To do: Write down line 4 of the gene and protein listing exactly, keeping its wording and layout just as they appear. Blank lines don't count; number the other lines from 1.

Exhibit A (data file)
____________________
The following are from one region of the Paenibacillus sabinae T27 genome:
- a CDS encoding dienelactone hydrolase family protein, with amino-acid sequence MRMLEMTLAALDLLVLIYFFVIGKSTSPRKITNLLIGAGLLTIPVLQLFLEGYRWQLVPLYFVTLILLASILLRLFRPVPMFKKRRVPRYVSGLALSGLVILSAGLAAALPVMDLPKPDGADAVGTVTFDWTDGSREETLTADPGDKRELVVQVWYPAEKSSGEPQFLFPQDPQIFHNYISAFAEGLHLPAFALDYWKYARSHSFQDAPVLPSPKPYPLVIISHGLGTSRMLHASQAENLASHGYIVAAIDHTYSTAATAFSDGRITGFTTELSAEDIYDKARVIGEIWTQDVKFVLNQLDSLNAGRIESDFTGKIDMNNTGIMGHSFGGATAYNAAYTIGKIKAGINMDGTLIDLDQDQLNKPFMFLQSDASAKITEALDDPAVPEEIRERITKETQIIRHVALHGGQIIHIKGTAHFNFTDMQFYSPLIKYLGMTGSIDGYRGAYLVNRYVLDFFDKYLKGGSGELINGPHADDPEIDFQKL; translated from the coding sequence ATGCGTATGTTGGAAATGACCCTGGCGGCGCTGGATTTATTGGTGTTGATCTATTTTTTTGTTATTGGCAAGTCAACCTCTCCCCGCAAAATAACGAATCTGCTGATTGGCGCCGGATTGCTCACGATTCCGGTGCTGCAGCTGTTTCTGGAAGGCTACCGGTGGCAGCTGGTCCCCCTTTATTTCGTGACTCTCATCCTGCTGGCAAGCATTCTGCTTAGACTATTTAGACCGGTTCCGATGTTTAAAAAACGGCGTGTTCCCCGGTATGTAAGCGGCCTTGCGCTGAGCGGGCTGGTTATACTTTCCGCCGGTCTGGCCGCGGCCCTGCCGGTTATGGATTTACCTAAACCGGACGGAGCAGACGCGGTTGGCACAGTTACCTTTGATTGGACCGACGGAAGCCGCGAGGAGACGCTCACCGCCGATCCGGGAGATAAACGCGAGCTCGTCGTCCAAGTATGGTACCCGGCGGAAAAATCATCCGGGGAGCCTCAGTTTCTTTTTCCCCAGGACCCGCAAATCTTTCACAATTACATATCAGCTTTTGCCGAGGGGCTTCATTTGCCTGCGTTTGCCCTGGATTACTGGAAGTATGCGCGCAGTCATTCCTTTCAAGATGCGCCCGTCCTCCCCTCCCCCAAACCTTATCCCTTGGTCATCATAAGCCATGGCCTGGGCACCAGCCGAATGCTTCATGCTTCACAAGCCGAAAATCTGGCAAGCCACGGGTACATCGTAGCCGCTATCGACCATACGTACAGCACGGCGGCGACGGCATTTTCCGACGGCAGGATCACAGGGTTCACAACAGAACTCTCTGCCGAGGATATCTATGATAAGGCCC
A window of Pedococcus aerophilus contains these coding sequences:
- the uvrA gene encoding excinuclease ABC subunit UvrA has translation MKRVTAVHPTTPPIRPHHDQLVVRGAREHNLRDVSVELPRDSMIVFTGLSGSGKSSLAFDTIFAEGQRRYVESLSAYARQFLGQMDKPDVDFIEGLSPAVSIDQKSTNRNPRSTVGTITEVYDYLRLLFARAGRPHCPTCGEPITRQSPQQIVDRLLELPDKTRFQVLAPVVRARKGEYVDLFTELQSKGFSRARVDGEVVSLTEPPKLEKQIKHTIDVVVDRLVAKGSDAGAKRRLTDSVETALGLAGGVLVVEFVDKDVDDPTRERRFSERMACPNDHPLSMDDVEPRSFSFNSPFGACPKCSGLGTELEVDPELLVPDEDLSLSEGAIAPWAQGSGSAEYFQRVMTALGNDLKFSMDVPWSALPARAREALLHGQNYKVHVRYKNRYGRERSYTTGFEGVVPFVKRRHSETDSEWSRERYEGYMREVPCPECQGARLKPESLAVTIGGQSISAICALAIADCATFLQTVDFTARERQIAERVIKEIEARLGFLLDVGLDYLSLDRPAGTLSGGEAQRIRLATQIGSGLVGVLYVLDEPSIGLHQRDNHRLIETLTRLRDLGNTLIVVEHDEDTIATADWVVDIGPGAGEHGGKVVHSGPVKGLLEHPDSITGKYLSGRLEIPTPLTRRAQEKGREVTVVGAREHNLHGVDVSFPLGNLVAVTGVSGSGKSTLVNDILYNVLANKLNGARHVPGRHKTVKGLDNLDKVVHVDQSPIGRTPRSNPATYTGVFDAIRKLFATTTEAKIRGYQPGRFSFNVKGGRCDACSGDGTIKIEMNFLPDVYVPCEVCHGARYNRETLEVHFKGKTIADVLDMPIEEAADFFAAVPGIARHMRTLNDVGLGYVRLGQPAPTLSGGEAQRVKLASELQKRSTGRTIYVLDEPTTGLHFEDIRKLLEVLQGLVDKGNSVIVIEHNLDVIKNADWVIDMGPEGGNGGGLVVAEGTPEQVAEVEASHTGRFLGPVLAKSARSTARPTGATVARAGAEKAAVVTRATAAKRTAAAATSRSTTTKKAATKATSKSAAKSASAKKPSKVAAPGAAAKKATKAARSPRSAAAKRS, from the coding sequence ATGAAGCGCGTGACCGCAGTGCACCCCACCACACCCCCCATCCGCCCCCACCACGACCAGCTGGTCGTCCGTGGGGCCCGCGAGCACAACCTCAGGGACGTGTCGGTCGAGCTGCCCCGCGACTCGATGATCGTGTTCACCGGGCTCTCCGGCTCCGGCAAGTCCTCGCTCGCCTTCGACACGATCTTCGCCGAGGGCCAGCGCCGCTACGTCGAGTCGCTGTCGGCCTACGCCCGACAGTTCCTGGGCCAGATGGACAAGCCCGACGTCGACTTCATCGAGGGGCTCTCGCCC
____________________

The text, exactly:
- the uvrA gene encoding excinuclease ABC subunit UvrA has translation MKRVTAVHPTTPPIRPHHDQLVVRGAREHNLRDVSVELPRDSMIVFTGLSGSGKSSLAFDTIFAEGQRRYVESLSAYARQFLGQMDKPDVDFIEGLSPAVSIDQKSTNRNPRSTVGTITEVYDYLRLLFARAGRPHCPTCGEPITRQSPQQIVDRLLELPDKTRFQVLAPVVRARKGEYVDLFTELQSKGFSRARVDGEVVSLTEPPKLEKQIKHTIDVVVDRLVAKGSDAGAKRRLTDSVETALGLAGGVLVVEFVDKDVDDPTRERRFSERMACPNDHPLSMDDVEPRSFSFNSPFGACPKCSGLGTELEVDPELLVPDEDLSLSEGAIAPWAQGSGSAEYFQRVMTALGNDLKFSMDVPWSALPARAREALLHGQNYKVHVRYKNRYGRERSYTTGFEGVVPFVKRRHSETDSEWSRERYEGYMREVPCPECQGARLKPESLAVTIGGQSISAICALAIADCATFLQTVDFTARERQIAERVIKEIEARLGFLLDVGLDYLSLDRPAGTLSGGEAQRIRLATQIGSGLVGVLYVLDEPSIGLHQRDNHRLIETLTRLRDLGNTLIVVEHDEDTIATADWVVDIGPGAGEHGGKVVHSGPVKGLLEHPDSITGKYLSGRLEIPTPLTRRAQEKGREVTVVGAREHNLHGVDVSFPLGNLVAVTGVSGSGKSTLVNDILYNVLANKLNGARHVPGRHKTVKGLDNLDKVVHVDQSPIGRTPRSNPATYTGVFDAIRKLFATTTEAKIRGYQPGRFSFNVKGGRCDACSGDGTIKIEMNFLPDVYVPCEVCHGARYNRETLEVHFKGKTIADVLDMPIEEAADFFAAVPGIARHMRTLNDVGLGYVRLGQPAPTLSGGEAQRVKLASELQKRSTGRTIYVLDEPTTGLHFEDIRKLLEVLQGLVDKGNSVIVIEHNLDVIKNADWVIDMGPEGGNGGGLVVAEGTPEQVAEVEASHTGRFLGPVLAKSARSTARPTGATVARAGAEKAAVVTRATAAKRTAAAATSRSTTTKKAATKATSKSAAKSASAKKPSKVAAPGAAAKKATKAARSPRSAAAKRS, from the coding sequence ATGAAGCGCGTGACCGCAGTGCACCCCACCACACCCCCCATCCGCCCCCACCACGACCAGCTGGTCGTCCGTGGGGCCCGCGAGCACAACCTCAGGGACGTGTCGGTCGAGCTGCCCCGCGACTCGATGATCGTGTTCACCGGGCTCTCCGGCTCCGGCAAGTCCTCGCTCGCCTTCGACACGATCTTCGCCGAGGGCCAGCGCCGCTACGTCGAGTCGCTGTCGGCCTACGCCCGACAGTTCCTGGGCCAGATGGACAAGCCCGACGTCGACTTCATCGAGGGGCTCTCGCCC